Saturday, 31 January 2009

Desperately seeking a decent romcom

Anne Hathaway seems nice enough, but I find myself disappointed by her new film, Rachel Getting Married, even though I haven't seen it.

This is because every time I hear the title, my romcom radar registers a tremor of activity. I keep thinking RGM is an adaptation of a Marian Keyes novel. Or, more specifically, two. Rachel Getting Married is, through the leaky double filter of my ears and brain, a hybrid of Rachel's Holiday and Lucy Sullivan Is Getting Married. There is an additional, thematic, red herring since in the film, Hathers plays a drug addict, while in Rachel's Holiday, the vacation of the title is actually a spell in rehab. However, instead of a warm, witty, watch-whenever-you're-off-sick romantic comedy, RGM is in fact a worthy, character-led drama. Eurgh, tiresome! 

As if the world is not in enough trouble, it seems to be increasingly full of films that promise to be romcoms - explicitly or otherwise - yet fail to deliver. The most common failing is the lameness of com. Closely followed by a leaden lack of rom. Is it part of my slide towards early middle age that I mistakenly believe they don't make 'em like they used to? Or is the romcom species really in danger, desperately in need of protection and preservation? If it's the latter, I might write to Jamie Oliver to see if there is anything he can do to help. I'm sure he's looking to diversify.

Thursday, 29 January 2009

In which I sit next to a man who is interested in telescopes

I love that there are still specialist magazines in the world. Not those sort of magazines, but magazines for people who love caravans and narrow boats and caged birds, and who work in meat processing, or construction or heating and ventilation. 

I have worked in magazines for over 10 years, woman and girl. Since I started my first job that tolling decade ago, slimmer of hip and fresher of complexion, I have seen more and more publications that were dedicated to the independent and the irregular crushed under the wheels of the printed superbrands and their tie-in radio stations, digital TV channels, compilation albums and roadshow events, until you can basically only enjoy a woman's magazine if you are constantly on a diet, fanatically interested in foundation, or pathologically insecure about your sex life.

But this evening, on the train home, I sat next to a man who was reading Sky & Telescope magazine. While I despise people who read over others' shoulders, the fact is, I am one of those people. I am owning this unsociable behaviour and trying to correct it, but until then I can tell you that in the current issue there is a lot of talk of lenses and Galileo.

Most days, I take two trains into work and two trains back out. That's four trains a day, five days a week, four and usually a bit weeks a month. I sit next to someone most journeys, which means I sit next to 20 people a week, a bit less than 100 people a month, around 1,000 people a year, who could reach over and hold my hand with the minimum of exertion, or quietly bless me when I sneeze, or pick up my hat when it falls off my lap and into their area of floorspace, or lay a hand inappropriately on my person when they stand up while the train is still jerking to a halt. They are so close to being close to me, but they are still strangers.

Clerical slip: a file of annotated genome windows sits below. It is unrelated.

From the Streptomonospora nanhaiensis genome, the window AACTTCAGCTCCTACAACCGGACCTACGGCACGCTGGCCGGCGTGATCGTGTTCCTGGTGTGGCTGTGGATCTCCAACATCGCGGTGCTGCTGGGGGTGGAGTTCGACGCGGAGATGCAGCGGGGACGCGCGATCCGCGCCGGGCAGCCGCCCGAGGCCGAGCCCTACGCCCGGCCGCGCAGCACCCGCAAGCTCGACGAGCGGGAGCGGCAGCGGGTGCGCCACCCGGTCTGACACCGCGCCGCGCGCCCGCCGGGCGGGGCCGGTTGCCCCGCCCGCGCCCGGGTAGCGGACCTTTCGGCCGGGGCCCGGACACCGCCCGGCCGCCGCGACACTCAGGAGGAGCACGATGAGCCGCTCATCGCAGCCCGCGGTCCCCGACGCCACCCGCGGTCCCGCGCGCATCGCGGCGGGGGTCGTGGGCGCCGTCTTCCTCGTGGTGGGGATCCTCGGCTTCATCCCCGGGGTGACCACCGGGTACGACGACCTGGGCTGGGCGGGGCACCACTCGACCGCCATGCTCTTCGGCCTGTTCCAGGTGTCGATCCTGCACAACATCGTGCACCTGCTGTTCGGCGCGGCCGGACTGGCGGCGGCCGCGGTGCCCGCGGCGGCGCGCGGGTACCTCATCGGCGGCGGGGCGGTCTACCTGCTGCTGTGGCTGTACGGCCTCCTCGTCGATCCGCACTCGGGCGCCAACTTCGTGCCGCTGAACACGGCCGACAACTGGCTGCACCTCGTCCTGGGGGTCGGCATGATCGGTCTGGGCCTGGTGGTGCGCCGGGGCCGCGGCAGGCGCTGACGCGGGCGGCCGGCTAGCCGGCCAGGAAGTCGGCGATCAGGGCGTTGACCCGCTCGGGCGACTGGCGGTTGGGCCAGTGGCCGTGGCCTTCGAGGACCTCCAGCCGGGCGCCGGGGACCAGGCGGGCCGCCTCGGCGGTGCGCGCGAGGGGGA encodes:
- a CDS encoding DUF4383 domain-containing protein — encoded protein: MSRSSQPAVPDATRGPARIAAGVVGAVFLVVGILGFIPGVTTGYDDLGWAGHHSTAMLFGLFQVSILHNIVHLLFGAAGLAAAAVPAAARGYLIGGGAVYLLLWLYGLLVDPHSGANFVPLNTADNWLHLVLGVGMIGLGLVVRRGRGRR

So I feel a tiny thrill to think that while I don't know the most token, barely humanising information about my train neighbour – no name, marital status, where he's from, what A-levels he did – and probably never will, I somehow know much more. I know that he may be the only person on the whole crowded train who loves astronomy.

In the same way, you may not exchange a syllable with someone who is innocently exhaling the cold virus into your personal space as you stop-start-stop your way into the city. But when you strain to deduce what they're listening to on their headphones, you know that behind their rigid shield of pinstripes, their heart is beating in time to Kylie's Fever album.

Sunday, 25 January 2009

Happy birthday, Cake Moss

Regular readers and close friends will know that last weekend I shared a birthday with Kate Moss. Astrologically speaking, at least.

This year, just like every other, it was Kate's ostentatious celebrations that people were talking about. Yes, it was her turn to get custody of Lionel Richie, who serenaded her in a schmancy hotel. (To be honest, I'm glad he was out of my hair. OK, he can party, but getting the footprints off the ceiling afterwards is the devil's own work.) Yes, one of her friends obligingly flashed a breast in view of the waiting paparazzi which, as far as I know, none of mine did. Yes, she had a pig roasting on a spit, vintage champagne and langoustines, plus elaborate medieval-themed decor, including a menagerie of stuffed animals. Yes, she was dressed as 'sexy executed queen' [(c) People newspaper] Anne Boleyn, and was squired by her rock star boyfriend, who was masquerading as Henry VIII. 

But did her friends make her cakes like these?

And this?
I don't think so. And sorry, Kate, but I'm not swapping.

Saturday, 24 January 2009

He's the greatest dancer

I got on the train yesterday morning at North Dulwich, as I do most working mornings, and there was a man standing up in the lobby, in front of the double doors. There were plenty of free seats, but he was happy to stand. This was because he was very much occupied in having a dance. 

Wrapped in the loving embrace of his headphones, he was quite oblivious to his fellow commuters. Like a whiter, fatter, only slightly less flamboyant member of Sister Sledge, he was caught in a trap, no turning back. It would not strictly be true to say that this was his 9 to 5, since we were on the 8.39,  and he was quite obviously already in business. But had I asked him how he was feeling, I sense very strongly that 'so alive' would have been the response. 

So there he was, swinging his well-covered man hips from side to side, flexing and bouncing, nodding his head, rolling his neck, turning through 90 degrees at regular intervals, covering all points of his makeshift dancefloor. I didn't know where to put my eyes, so I stopped worrying about it, and just put them on him. He didn't seem to mind.